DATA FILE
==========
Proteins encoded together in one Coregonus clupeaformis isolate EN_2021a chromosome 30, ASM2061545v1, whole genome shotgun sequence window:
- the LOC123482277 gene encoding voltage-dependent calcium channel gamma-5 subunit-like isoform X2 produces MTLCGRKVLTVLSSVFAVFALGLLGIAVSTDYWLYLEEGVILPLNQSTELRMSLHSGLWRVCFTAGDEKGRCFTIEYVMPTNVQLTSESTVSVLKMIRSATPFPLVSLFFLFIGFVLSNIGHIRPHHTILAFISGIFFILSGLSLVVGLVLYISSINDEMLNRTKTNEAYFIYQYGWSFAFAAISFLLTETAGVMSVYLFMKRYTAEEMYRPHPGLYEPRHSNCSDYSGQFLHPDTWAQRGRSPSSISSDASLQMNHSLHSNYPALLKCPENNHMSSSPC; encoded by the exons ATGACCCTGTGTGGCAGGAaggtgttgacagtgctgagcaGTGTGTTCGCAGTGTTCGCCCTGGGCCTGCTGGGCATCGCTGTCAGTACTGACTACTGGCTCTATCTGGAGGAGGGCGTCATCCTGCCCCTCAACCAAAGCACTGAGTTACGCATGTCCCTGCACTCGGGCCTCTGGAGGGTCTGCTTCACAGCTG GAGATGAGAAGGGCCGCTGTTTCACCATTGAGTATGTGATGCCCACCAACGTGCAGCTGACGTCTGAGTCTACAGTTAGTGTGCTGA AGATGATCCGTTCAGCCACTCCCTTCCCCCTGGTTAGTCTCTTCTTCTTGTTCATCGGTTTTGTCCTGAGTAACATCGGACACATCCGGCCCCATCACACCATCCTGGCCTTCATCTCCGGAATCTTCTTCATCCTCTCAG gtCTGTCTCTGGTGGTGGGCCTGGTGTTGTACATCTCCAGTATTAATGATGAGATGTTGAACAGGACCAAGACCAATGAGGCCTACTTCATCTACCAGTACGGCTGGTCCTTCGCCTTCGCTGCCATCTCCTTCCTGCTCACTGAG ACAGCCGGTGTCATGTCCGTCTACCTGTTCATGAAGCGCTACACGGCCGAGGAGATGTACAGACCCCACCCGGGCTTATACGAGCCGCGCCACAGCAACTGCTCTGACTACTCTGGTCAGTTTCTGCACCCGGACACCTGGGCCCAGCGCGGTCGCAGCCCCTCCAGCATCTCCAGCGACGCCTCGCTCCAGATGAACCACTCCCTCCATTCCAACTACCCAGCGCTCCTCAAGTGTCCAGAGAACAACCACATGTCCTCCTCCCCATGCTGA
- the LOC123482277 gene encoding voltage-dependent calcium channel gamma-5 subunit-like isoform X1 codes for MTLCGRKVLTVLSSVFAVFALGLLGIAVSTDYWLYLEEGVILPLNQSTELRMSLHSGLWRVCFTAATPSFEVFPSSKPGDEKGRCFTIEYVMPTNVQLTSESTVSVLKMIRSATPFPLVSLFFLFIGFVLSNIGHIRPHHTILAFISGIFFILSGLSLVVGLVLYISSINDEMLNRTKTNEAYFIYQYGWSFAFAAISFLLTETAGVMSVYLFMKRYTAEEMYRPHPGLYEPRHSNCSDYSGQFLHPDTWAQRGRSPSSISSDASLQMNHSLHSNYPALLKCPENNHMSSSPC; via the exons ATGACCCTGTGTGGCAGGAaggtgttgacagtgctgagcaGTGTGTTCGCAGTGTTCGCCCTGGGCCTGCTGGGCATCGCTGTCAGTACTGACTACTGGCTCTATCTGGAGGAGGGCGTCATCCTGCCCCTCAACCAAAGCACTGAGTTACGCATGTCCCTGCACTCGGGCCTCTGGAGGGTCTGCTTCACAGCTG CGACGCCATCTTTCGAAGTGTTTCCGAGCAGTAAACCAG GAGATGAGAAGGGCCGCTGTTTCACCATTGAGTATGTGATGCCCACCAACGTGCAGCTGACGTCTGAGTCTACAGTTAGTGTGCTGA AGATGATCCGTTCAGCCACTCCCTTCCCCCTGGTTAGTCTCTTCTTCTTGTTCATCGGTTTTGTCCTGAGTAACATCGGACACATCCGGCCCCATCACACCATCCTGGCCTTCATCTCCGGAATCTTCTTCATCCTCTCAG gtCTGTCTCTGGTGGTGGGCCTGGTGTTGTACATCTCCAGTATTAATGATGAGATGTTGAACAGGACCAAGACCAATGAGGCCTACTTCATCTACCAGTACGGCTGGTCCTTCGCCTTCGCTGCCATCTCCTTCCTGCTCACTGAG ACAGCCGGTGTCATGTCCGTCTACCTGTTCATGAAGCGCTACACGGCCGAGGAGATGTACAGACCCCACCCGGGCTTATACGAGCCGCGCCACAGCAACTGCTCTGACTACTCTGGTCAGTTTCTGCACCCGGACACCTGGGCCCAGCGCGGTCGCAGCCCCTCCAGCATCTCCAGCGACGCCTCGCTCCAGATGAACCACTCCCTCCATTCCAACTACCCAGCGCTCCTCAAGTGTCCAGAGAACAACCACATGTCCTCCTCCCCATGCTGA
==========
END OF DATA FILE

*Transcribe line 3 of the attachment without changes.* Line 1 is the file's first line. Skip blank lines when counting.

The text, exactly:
- the LOC123482277 gene encoding voltage-dependent calcium channel gamma-5 subunit-like isoform X1 codes for MTLCGRKVLTVLSSVFAVFALGLLGIAVSTDYWLYLEEGVILPLNQSTELRMSLHSGLWRVCFTAATPSFEVFPSSKPGDEKGRCFTIEYVMPTNVQLTSESTVSVLKMIRSATPFPLVSLFFLFIGFVLSNIGHIRPHHTILAFISGIFFILSGLSLVVGLVLYISSINDEMLNRTKTNEAYFIYQYGWSFAFAAISFLLTETAGVMSVYLFMKRYTAEEMYRPHPGLYEPRHSNCSDYSGQFLHPDTWAQRGRSPSSISSDASLQMNHSLHSNYPALLKCPENNHMSSSPC; via the exons ATGACCCTGTGTGGCAGGAaggtgttgacagtgctgagcaGTGTGTTCGCAGTGTTCGCCCTGGGCCTGCTGGGCATCGCTGTCAGTACTGACTACTGGCTCTATCTGGAGGAGGGCGTCATCCTGCCCCTCAACCAAAGCACTGAGTTACGCATGTCCCTGCACTCGGGCCTCTGGAGGGTCTGCTTCACAGCTG CGACGCCATCTTTCGAAGTGTTTCCGAGCAGTAAACCAG GAGATGAGAAGGGCCGCTGTTTCACCATTGAGTATGTGATGCCCACCAACGTGCAGCTGACGTCTGAGTCTACAGTTAGTGTGCTGA AGATGATCCGTTCAGCCACTCCCTTCCCCCTGGTTAGTCTCTTCTTCTTGTTCATCGGTTTTGTCCTGAGTAACATCGGACACATCCGGCCCCATCACACCATCCTGGCCTTCATCTCCGGAATCTTCTTCATCCTCTCAG gtCTGTCTCTGGTGGTGGGCCTGGTGTTGTACATCTCCAGTATTAATGATGAGATGTTGAACAGGACCAAGACCAATGAGGCCTACTTCATCTACCAGTACGGCTGGTCCTTCGCCTTCGCTGCCATCTCCTTCCTGCTCACTGAG ACAGCCGGTGTCATGTCCGTCTACCTGTTCATGAAGCGCTACACGGCCGAGGAGATGTACAGACCCCACCCGGGCTTATACGAGCCGCGCCACAGCAACTGCTCTGACTACTCTGGTCAGTTTCTGCACCCGGACACCTGGGCCCAGCGCGGTCGCAGCCCCTCCAGCATCTCCAGCGACGCCTCGCTCCAGATGAACCACTCCCTCCATTCCAACTACCCAGCGCTCCTCAAGTGTCCAGAGAACAACCACATGTCCTCCTCCCCATGCTGA